How to Tell if It’s Regular Stress or Burnout
When stress goes unchecked, it can impact life, work, and beyond.
Is work stressing you out more than usual lately? Does just the thought of going to work tomorrow fill you with dread? Are you finding it harder and harder to finish your projects? Then you might be experiencing burnout, a syndrome that was recently acknowledged by the World Health Organization, which defines it as chronic work stress that you can’t manage.
To distinguish between regular stress and burnout-levels of stress, the World Heath Organization lists some conditions unique to burnout: feeling exhausted or depleted of energy; reduced performance in your professional work; and feeling disconnected from, negative, or cynical about your job. But if you’ve noticed this, that’s actually good news. “If you recognize you're stressed, that means you can do something about it,” says Shainna Ali, PhD, a licensed mental health counselor in Orlando, FL.
But burnout isn’t just stress, per se. Rather, “burnout comes about when your stress is unchecked,” Ali explains. “It's really a fork in the road. When we recognize our stress, then we have the opportunity to say, OK, hold on, I'm stressed. What's going on in my environment? Are there small changes that I can make to reduce or manage this stress a little bit better?” If you choose not to address it—for instance, you volunteer yourself for more projects, or put in even longer hours to get everything done—that can eventually lead to burnout.
It’s best to take some steps to reduce your stress as soon as you realize that you’re on the path to burnout. Consider it akin to basic time management: If you do take on work projects or commit to working late, that leaves less time for you to take the steps to care for yourself.
First, it helps to start small. “Can you get up from your desk? Can you walk away? Can you do something active at work? Can you switch tasks?” Ali says. Try something as simple as taking the stairs between meetings or walking to a coffee shop a bit further away for a mid-morning latte. Even these small breaks during your workday may help you feel a little better. If you have paid sick days, consider taking one as a mental health day.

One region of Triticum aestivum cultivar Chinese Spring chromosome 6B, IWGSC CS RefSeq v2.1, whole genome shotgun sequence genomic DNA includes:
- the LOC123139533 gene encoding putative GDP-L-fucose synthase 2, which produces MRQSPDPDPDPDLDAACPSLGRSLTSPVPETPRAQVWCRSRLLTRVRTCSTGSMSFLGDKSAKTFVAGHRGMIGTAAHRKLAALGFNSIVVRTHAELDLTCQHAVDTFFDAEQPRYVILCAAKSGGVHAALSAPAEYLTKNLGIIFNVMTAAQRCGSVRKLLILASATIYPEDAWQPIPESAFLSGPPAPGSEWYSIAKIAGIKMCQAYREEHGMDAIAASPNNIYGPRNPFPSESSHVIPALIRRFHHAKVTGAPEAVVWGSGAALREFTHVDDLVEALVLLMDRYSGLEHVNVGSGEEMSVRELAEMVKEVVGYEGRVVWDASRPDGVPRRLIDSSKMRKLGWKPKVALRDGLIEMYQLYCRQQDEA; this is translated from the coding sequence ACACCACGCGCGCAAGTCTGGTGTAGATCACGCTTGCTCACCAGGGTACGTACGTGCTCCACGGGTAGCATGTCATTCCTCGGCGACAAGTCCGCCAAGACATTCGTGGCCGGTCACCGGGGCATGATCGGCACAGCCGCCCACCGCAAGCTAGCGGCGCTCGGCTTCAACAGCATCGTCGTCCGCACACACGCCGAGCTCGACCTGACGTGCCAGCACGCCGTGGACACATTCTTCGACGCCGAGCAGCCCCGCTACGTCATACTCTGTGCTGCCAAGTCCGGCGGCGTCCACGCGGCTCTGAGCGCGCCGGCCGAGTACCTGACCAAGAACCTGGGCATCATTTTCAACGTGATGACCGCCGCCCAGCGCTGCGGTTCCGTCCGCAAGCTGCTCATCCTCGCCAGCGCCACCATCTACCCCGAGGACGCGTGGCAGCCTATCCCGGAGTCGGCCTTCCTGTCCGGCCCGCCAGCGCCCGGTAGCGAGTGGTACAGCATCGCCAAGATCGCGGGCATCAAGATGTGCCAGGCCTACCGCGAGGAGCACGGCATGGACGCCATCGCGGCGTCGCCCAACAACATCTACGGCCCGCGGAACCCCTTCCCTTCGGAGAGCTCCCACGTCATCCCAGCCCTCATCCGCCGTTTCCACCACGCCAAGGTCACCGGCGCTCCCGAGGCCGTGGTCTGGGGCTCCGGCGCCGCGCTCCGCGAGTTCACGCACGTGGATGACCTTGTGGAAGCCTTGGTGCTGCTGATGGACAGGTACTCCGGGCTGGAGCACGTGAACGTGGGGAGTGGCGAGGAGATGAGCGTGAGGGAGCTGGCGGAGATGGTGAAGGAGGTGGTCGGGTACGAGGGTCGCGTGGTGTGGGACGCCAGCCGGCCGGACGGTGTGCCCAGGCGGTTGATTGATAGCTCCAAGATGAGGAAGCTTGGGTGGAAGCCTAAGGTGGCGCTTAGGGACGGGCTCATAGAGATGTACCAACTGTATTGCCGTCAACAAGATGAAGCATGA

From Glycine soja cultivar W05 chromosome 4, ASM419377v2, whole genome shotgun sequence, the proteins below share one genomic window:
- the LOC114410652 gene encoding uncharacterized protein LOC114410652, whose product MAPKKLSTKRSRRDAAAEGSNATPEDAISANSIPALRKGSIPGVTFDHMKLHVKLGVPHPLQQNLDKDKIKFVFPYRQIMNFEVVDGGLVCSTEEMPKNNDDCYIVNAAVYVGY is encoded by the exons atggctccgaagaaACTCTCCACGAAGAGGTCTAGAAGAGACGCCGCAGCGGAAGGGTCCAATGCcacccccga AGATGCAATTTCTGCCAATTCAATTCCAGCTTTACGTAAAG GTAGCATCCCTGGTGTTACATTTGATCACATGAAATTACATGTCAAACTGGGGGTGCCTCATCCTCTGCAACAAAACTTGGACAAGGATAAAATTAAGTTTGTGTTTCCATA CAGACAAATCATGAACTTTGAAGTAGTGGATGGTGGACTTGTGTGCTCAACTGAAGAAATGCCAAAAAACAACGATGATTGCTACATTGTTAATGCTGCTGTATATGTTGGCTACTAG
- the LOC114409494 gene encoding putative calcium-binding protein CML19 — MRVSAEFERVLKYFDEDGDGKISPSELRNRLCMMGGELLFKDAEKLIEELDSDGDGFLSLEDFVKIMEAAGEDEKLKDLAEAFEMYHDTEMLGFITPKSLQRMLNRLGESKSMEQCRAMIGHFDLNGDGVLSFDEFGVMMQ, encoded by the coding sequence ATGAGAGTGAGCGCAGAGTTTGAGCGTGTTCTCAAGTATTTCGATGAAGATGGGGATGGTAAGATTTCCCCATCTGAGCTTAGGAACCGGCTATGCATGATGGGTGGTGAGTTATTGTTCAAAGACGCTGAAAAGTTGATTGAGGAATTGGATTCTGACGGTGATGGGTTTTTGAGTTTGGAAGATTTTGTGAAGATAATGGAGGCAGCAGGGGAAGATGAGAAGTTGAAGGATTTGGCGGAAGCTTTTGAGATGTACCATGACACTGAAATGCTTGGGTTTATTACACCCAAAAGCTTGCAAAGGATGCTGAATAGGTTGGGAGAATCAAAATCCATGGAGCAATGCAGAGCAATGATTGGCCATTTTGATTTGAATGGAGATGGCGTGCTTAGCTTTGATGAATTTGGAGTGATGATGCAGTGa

Then, make sure you’re checking off the fundamental basics of self-care, such as proper sleep, drinking enough water, eating healthy food, and getting physical activity. After that, it can be personalized, Ali says. “Some people talk about how mindfulness and deep breathing has really transformed their lives,” she explains. But what works for one person may not work for you, so it’s worth exploring a few options. For example, download the free version of a meditation or yoga app before you get a subscription. And if you start small, you can eventually make space for a bigger time investment in your mental health, which is important for your physical health too: there’s some research to suggest that chronic stress may make you more likely to get sick with a cold.
If you take these steps and are still feeling overwhelmed and burnt out, consider having a conversation with your boss about your workload. Come prepared with concrete examples of all you have to do, and frame the conversation as a request for help, not a complaint, which helps frame it as a business case. For example, you can come with a list of what you’re working on and say, “I’m working on these five different clients and am having trouble meeting all their needs despite being the last one in the office every day, which is starting to drain on me. Is there someone who can take on some of this work load so we keep our clients happy?” And if you’re still feeling overly stressed, working with your doctor or a therapist may be beneficial.
Finally, be proactive about your mental wellness, as Ali puts it, before your stress starts to have a big impact on your life. In other words, don’t wait to take care of yourself until you’re totally stressed. “Come up with methods to keep yourself regulated, balanced, and destressed before you even have signs of burnout,” she says. Make plans to use up all those vacation days, and practice healthy habits like exercise and healthy eating no matter what’s going on at work—you’ll be happy you did.